What ends up happening is that people who say they care about each other or love each other drive each other away.”
There’s an us-versus-them mentality in politics these days, Decker said. It might be relatively harmless on the internet, but this dynamic can hurt families.
Get out of the mindset that “if they have a different opinion, they’re the enemy, they’re the adversary,” he said. “If you truly care about people in the family, even if you strongly disagree with the way you see things, it’s important to not lose the relationship because of the differing perspectives or differing points of view. It’s good to get out of the win-lose mentality or right-wrong mentality. There are a lot of people who feel strongly and if people are going to effectively talk with one another the goal really needs to be understanding, rather than ‘We need to agree on it.'”
Jacobs said he’s seen families use political discussions as a guise to fight about deep-seated family issues. If you “throw out political ideas almost as bait for other family members, it becomes almost like a battle fueled by other family conflict,” he said.
One of Jacobs’ clients voted for Donald Trump for president, and the client’s daughter, who is gay, took her father’s decision really hard. She felt personally hurt by her father’s support of Trump. Because of that, they didn’t talk for weeks after the election, Jacobs said.
“But then they had a series of conversations where they came to a better understanding,” he said.
The dad came to understand why his daughter felt threatened by Trump and his party’s opinions on the LGBTQ community. The daughter was able to better understand how her father’s decision to vote for Trump didn’t mean he doesn’t support her.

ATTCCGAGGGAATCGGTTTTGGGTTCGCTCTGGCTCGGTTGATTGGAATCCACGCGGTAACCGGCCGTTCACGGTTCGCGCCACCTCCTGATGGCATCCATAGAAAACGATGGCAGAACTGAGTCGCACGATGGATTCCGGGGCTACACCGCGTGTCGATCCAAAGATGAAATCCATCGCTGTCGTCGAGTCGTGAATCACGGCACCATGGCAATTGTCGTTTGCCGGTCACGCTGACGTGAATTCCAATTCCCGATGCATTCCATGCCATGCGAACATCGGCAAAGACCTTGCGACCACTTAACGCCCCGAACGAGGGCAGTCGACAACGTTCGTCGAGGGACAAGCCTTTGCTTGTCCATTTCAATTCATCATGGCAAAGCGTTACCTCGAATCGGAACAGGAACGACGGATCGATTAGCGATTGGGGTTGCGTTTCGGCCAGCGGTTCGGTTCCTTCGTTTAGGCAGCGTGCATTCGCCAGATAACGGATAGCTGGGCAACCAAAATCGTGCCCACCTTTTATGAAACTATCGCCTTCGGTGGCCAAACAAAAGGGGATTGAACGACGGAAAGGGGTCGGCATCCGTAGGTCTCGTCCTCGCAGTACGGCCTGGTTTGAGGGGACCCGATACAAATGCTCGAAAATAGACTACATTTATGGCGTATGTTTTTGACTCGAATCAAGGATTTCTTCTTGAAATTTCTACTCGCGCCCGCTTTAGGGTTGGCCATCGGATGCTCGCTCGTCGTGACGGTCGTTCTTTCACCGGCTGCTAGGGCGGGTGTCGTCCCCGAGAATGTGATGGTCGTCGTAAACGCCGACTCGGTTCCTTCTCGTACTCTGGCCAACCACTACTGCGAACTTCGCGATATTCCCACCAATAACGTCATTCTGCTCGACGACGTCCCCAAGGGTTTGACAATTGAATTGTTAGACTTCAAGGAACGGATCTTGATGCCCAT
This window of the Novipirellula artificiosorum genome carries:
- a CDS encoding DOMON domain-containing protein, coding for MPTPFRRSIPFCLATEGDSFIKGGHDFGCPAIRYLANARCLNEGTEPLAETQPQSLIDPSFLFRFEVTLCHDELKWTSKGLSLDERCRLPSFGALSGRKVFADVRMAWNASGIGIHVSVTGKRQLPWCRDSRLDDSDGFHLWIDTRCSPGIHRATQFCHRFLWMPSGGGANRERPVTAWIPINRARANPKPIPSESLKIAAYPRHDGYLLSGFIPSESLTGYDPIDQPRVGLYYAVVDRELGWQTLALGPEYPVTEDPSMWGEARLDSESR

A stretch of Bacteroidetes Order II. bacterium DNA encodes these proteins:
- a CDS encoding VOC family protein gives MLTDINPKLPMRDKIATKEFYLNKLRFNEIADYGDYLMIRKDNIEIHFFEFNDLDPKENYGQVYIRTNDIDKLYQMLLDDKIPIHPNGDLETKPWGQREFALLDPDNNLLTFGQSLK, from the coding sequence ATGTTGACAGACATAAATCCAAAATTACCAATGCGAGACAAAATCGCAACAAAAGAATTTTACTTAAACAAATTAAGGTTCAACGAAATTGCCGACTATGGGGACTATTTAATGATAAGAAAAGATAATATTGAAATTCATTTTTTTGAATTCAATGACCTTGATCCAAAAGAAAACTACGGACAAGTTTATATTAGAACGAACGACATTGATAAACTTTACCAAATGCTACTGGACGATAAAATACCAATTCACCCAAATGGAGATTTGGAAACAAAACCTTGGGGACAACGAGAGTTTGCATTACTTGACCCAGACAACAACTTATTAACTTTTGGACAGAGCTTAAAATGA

“Through this they actually became closer,” Jacobs said. “It was a process that really led them to understand one another. Ultimately it was a good thing.”
Jacobs’ 21-year-old son is very liberal and was a Bernie Sanders supporter, he said. And while Jacobs considers himself to be politically liberal, he’s not quite as liberal as his son. Even that distinction is enough to cause conflict within their family. But that’s okay, Jacobs said.
“He’s going through the psychological process of wanting to be different from me,” Jacobs said. “His political views in a way have to be different than (mine). Even though there are shades of difference between our views he has to focus on those differences to feel like he is an adult in his own right.
“In a way I think it’s good that we don’t see eye to eye. If… budding young adults have differences of opinion (from their parents) it means they’re growing up to be their own people and come to their own understanding of the world and that’s what parents should want, not for everyone to be in perfect alignment but make up their own minds about how they want to live.”
If you can use these tips to have healthy and productive conversations with your family, great! But sometimes, depending on your situation, avoiding certain topics can be for the best, Decker said, especially if you’ve tried to talk productively and it’s just not working.
“Agree to disagree—those three words are incredibly important when it comes to conflict resolution,” he said.
For example, Decker and his financial planner don’t agree politically, he said, but they really like each other as people. They’ve decided just to avoid certain topics.
“My relationship with him takes precedence over (discussing) topics that are incredibly important in our country’s direction and where we’re going as a society.”
Katie Moritz is Rewire’s senior editor and a Pisces who enjoys thrift stores, rock concerts and pho. She covered politics for a newspaper in Juneau, Alaska, before driving down to balmy Minnesota to help produce long-standing public affairs show “Almanac” at Twin Cities PBS. Now she works on this here website. Reach her via email at [email protected] Follow her on Twitter @katecmoritz.